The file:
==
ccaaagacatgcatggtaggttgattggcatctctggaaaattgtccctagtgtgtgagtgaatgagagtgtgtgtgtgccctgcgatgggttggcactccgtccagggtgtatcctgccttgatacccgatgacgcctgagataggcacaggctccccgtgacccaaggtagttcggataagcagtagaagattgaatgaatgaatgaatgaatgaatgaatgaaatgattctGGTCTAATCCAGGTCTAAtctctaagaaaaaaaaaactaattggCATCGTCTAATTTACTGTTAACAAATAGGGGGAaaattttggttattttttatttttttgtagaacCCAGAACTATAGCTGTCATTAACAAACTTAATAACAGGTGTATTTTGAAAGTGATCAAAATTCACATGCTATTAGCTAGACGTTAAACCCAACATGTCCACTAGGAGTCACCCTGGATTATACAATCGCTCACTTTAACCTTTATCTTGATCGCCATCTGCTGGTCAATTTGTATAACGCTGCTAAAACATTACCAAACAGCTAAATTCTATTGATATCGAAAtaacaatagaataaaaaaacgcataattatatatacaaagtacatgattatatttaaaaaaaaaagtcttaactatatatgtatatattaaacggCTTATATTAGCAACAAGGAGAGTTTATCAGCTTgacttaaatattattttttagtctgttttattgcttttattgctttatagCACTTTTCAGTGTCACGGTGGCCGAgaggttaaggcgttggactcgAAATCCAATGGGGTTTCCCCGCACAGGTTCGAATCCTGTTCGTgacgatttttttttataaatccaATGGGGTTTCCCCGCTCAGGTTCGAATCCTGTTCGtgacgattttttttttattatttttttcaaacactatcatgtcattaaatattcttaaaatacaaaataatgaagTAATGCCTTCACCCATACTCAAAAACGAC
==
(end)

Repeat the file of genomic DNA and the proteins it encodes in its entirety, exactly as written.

ccaaagacatgcatggtaggttgattggcatctctggaaaattgtccctagtgtgtgagtgaatgagagtgtgtgtgtgccctgcgatgggttggcactccgtccagggtgtatcctgccttgatacccgatgacgcctgagataggcacaggctccccgtgacccaaggtagttcggataagcagtagaagattgaatgaatgaatgaatgaatgaatgaatgaaatgattctGGTCTAATCCAGGTCTAAtctctaagaaaaaaaaaactaattggCATCGTCTAATTTACTGTTAACAAATAGGGGGAaaattttggttattttttatttttttgtagaacCCAGAACTATAGCTGTCATTAACAAACTTAATAACAGGTGTATTTTGAAAGTGATCAAAATTCACATGCTATTAGCTAGACGTTAAACCCAACATGTCCACTAGGAGTCACCCTGGATTATACAATCGCTCACTTTAACCTTTATCTTGATCGCCATCTGCTGGTCAATTTGTATAACGCTGCTAAAACATTACCAAACAGCTAAATTCTATTGATATCGAAAtaacaatagaataaaaaaacgcataattatatatacaaagtacatgattatatttaaaaaaaaaagtcttaactatatatgtatatattaaacggCTTATATTAGCAACAAGGAGAGTTTATCAGCTTgacttaaatattattttttagtctgttttattgcttttattgctttatagCACTTTTCAGTGTCACGGTGGCCGAgaggttaaggcgttggactcgAAATCCAATGGGGTTTCCCCGCACAGGTTCGAATCCTGTTCGTgacgatttttttttataaatccaATGGGGTTTCCCCGCTCAGGTTCGAATCCTGTTCGtgacgattttttttttattatttttttcaaacactatcatgtcattaaatattcttaaaatacaaaataatgaagTAATGCCTTCACCCATACTCAAAAACGAC